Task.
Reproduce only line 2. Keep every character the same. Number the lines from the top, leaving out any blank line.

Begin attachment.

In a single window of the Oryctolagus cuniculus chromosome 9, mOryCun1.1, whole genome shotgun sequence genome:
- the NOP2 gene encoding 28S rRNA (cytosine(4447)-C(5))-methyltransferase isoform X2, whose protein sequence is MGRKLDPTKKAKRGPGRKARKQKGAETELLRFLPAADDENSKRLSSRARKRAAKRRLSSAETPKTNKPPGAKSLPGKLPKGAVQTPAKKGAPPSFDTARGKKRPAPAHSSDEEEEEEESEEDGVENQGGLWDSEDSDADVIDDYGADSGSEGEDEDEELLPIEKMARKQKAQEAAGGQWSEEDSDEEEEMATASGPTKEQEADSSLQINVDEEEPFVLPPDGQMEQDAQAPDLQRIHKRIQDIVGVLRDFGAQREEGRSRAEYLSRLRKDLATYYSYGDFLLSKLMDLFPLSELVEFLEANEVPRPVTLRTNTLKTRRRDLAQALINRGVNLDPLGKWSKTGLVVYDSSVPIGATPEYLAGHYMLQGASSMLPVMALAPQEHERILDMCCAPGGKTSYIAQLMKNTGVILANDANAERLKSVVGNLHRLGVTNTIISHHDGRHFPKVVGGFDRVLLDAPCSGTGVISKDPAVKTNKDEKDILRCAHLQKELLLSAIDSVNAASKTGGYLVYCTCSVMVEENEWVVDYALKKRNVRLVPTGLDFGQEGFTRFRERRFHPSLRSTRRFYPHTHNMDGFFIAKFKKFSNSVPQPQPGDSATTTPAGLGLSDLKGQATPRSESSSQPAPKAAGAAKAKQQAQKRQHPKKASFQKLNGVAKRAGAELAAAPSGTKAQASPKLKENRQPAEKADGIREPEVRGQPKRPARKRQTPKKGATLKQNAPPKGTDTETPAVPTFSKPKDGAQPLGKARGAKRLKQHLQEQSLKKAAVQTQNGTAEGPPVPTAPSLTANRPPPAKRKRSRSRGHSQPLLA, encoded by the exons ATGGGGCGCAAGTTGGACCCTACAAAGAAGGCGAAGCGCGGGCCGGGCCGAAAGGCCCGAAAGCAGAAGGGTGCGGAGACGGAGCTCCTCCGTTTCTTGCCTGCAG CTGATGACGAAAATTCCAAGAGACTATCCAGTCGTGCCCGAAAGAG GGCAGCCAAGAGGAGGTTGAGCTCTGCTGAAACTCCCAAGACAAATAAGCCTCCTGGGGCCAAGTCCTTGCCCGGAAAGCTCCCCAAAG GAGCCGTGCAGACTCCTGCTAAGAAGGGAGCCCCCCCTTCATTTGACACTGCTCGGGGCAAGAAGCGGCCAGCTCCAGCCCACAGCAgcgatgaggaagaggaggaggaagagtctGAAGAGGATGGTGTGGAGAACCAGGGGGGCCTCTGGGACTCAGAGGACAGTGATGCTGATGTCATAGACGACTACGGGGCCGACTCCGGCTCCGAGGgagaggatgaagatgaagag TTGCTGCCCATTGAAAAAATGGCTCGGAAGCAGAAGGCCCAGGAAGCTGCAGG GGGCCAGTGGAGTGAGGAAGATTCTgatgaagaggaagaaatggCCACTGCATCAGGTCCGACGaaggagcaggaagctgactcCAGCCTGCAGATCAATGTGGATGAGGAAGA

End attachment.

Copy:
- the NOP2 gene encoding 28S rRNA (cytosine(4447)-C(5))-methyltransferase isoform X2, whose protein sequence is MGRKLDPTKKAKRGPGRKARKQKGAETELLRFLPAADDENSKRLSSRARKRAAKRRLSSAETPKTNKPPGAKSLPGKLPKGAVQTPAKKGAPPSFDTARGKKRPAPAHSSDEEEEEEESEEDGVENQGGLWDSEDSDADVIDDYGADSGSEGEDEDEELLPIEKMARKQKAQEAAGGQWSEEDSDEEEEMATASGPTKEQEADSSLQINVDEEEPFVLPPDGQMEQDAQAPDLQRIHKRIQDIVGVLRDFGAQREEGRSRAEYLSRLRKDLATYYSYGDFLLSKLMDLFPLSELVEFLEANEVPRPVTLRTNTLKTRRRDLAQALINRGVNLDPLGKWSKTGLVVYDSSVPIGATPEYLAGHYMLQGASSMLPVMALAPQEHERILDMCCAPGGKTSYIAQLMKNTGVILANDANAERLKSVVGNLHRLGVTNTIISHHDGRHFPKVVGGFDRVLLDAPCSGTGVISKDPAVKTNKDEKDILRCAHLQKELLLSAIDSVNAASKTGGYLVYCTCSVMVEENEWVVDYALKKRNVRLVPTGLDFGQEGFTRFRERRFHPSLRSTRRFYPHTHNMDGFFIAKFKKFSNSVPQPQPGDSATTTPAGLGLSDLKGQATPRSESSSQPAPKAAGAAKAKQQAQKRQHPKKASFQKLNGVAKRAGAELAAAPSGTKAQASPKLKENRQPAEKADGIREPEVRGQPKRPARKRQTPKKGATLKQNAPPKGTDTETPAVPTFSKPKDGAQPLGKARGAKRLKQHLQEQSLKKAAVQTQNGTAEGPPVPTAPSLTANRPPPAKRKRSRSRGHSQPLLA, encoded by the exons ATGGGGCGCAAGTTGGACCCTACAAAGAAGGCGAAGCGCGGGCCGGGCCGAAAGGCCCGAAAGCAGAAGGGTGCGGAGACGGAGCTCCTCCGTTTCTTGCCTGCAG CTGATGACGAAAATTCCAAGAGACTATCCAGTCGTGCCCGAAAGAG GGCAGCCAAGAGGAGGTTGAGCTCTGCTGAAACTCCCAAGACAAATAAGCCTCCTGGGGCCAAGTCCTTGCCCGGAAAGCTCCCCAAAG GAGCCGTGCAGACTCCTGCTAAGAAGGGAGCCCCCCCTTCATTTGACACTGCTCGGGGCAAGAAGCGGCCAGCTCCAGCCCACAGCAgcgatgaggaagaggaggaggaagagtctGAAGAGGATGGTGTGGAGAACCAGGGGGGCCTCTGGGACTCAGAGGACAGTGATGCTGATGTCATAGACGACTACGGGGCCGACTCCGGCTCCGAGGgagaggatgaagatgaagag TTGCTGCCCATTGAAAAAATGGCTCGGAAGCAGAAGGCCCAGGAAGCTGCAGG GGGCCAGTGGAGTGAGGAAGATTCTgatgaagaggaagaaatggCCACTGCATCAGGTCCGACGaaggagcaggaagctgactcCAGCCTGCAGATCAATGTGGATGAGGAAGA